Reporters held up cameras and shouted questions, but the girl couldn't answer. And as the stretcher was carried to the waiting ambulance, even the questions stopped--the coarse blanket that stretched over the lifeless body answered them all. The girl was Diane Ray, and the body was that of Peter Duel, the star of the hit series ALIAS SMITH AND JONES. The night of Thursday, December 30, had started out to be a quiet one for the couple who had recently gotten back together after a breakup--in the early hours of December 31, it had ended in a tragedy that was headlined in newspapers and talked about on national news programs.
Pete had asked Diane, his steady girl, to spend the evening at his house. They had watched television--a basketball game and then his series--and he'd been upset at the evening's episode. When the show was over, Pete had excused himself and gone into the living room, stopping first to take another drink. He'd also taken his .38 pistol. Moments later, he lay dead beneath the Christmas tree in the living room, a bullet in his head!
On the surface, the story is sad and simple, and the headlines of "Young Actor Takes His Life!" might have written themselves. But to those who knew Pete Duel not as the TV star he was but as a man, the sadness of the story is tragic.
"There was always something tragic about him," an executive who had worked with Pete at Universal Studios, where his show was filmed, said. "He seemed so strange and so somber--as if he were lost in Hollywood.
It wasn't so much in Hollywood that Pete was lost, but in himself. In interviews, stories, and official studio press releases he was a rising star who had a great future ahead of him. In reality, he was a thirty-one-year old man who had been in and out of Alcoholics Anonymous several times, and who was deeply troubled by what he felt to be the problems of his career.
For an indication of the real Pete Duel--Born Peter Deuel-one had to know the behind-the-scenes story of ALIAS SMITH AND JONES, the story that was talked about on the lot but kept from the public.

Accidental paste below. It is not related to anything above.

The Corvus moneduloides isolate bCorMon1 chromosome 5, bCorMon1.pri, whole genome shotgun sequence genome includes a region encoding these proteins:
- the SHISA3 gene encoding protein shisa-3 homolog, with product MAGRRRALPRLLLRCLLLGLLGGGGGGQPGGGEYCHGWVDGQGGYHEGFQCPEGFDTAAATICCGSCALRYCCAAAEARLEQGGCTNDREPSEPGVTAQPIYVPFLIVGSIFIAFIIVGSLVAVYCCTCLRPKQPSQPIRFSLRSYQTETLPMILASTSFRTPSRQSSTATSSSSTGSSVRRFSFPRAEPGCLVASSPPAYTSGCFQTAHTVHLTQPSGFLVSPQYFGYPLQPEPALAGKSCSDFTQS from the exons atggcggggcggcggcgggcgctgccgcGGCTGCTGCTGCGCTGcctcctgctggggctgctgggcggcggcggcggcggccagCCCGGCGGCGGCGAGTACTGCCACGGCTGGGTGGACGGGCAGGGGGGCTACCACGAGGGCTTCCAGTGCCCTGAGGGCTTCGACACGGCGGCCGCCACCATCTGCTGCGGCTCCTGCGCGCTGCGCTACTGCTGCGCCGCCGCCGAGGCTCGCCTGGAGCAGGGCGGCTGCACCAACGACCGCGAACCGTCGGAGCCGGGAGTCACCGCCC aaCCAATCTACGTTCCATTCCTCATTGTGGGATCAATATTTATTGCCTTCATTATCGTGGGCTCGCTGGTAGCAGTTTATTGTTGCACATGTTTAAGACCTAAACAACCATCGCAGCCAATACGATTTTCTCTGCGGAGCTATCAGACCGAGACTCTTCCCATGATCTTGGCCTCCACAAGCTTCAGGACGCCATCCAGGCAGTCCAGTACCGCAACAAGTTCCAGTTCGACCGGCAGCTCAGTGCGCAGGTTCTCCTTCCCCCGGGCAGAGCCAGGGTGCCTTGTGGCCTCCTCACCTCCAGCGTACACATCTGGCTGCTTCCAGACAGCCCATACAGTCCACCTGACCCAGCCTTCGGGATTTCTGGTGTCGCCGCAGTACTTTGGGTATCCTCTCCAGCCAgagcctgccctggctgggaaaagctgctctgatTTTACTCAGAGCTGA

The story began happily. Last summer, when the show was selected by ABC-TV for prime time viewing, Pete was thrilled. He'd guested on series such as MARCUS WELBY, THE VIRGINIAN, and THE BOLD ONES. He was working steadily, but he felt he was getting nowhere.
At thirty-one executives told Pete, he still had a lot of time to make it. True, some of his movies--such as GENERATION--hadn't exactly set the fans or critics on fire, but the right break was sure to come along. Pete wanted to believe them, but at Universal he saw too many hopefuls who had been signed to the studio's talent program knocked off the payroll when their "big breaks" never seemed to arrive. Many of the kids who made the guest-star circuit at the studio were a good five or even ten years younger than Pete--and distortions on an official studio biography didn't make it any easier for him to lie to himself about his age.
When SMITH AND JONES came along, it seemed like the answer. The series was funny, clever, and loosely based on two characters like those who made BUTCH CASSIDY AND THE SUNDANCE KID such a successful film. It wasn't the most original idea in TV history--but by studio and network standards it was marketable.
Part of the sell was to young audiences--and that meant Pete had to play the Hollywood game to the best of his ability. For several years he had a drinking problem, and though he'd been able to kick the habit for a while with the help of AA, he had fallen off the wagon with a thud while depressed about his career. Now, Pete had to be careful--but it seemed his spirits might life with the success of the show, and that his drinking problem might cure itself.
The first episode aired, and Pete received good reviews. He was happy--for a while.
The happiness, though, soon faded. For one thing, Pete and his co-star, Ben Murphy, didn't get along. Ben has never been the easiest person to get along with around Universal, and in time the animosity that Pete had tried to conceal turned into a deadly silence that saw the two stars speaking only in front of the camera.
Then, too, there were problems with producers. Pete was unhappy with the scripts for the show, and when the ratings began to slip, he complained. But he could only verbalize some of his feelings--others were expressed in the way he refused to pose for publicity shots and turned down numerous interview requests.